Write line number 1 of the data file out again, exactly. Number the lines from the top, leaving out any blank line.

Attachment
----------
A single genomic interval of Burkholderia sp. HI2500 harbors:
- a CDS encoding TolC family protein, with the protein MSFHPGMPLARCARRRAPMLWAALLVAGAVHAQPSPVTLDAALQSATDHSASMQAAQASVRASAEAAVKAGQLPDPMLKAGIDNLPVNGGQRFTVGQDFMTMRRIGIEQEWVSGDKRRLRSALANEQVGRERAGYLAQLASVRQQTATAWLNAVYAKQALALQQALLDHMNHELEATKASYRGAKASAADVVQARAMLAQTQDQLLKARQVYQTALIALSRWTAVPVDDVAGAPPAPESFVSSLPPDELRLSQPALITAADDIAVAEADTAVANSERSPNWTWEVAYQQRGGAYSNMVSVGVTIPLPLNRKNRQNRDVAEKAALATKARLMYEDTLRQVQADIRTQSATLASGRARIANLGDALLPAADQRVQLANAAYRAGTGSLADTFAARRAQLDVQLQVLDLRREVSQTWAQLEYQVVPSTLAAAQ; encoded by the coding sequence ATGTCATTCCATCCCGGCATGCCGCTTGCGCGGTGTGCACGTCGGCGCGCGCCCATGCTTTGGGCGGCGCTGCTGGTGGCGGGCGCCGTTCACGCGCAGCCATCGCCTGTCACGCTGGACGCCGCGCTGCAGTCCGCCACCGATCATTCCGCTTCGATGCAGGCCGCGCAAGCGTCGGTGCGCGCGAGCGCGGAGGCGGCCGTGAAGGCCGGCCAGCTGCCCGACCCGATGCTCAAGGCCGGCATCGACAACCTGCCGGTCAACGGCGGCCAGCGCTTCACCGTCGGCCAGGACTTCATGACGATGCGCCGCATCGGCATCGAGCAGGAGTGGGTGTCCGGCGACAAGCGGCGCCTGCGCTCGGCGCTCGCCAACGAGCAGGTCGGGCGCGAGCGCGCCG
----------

A single genomic interval of Burkholderia sp. HI2500 harbors: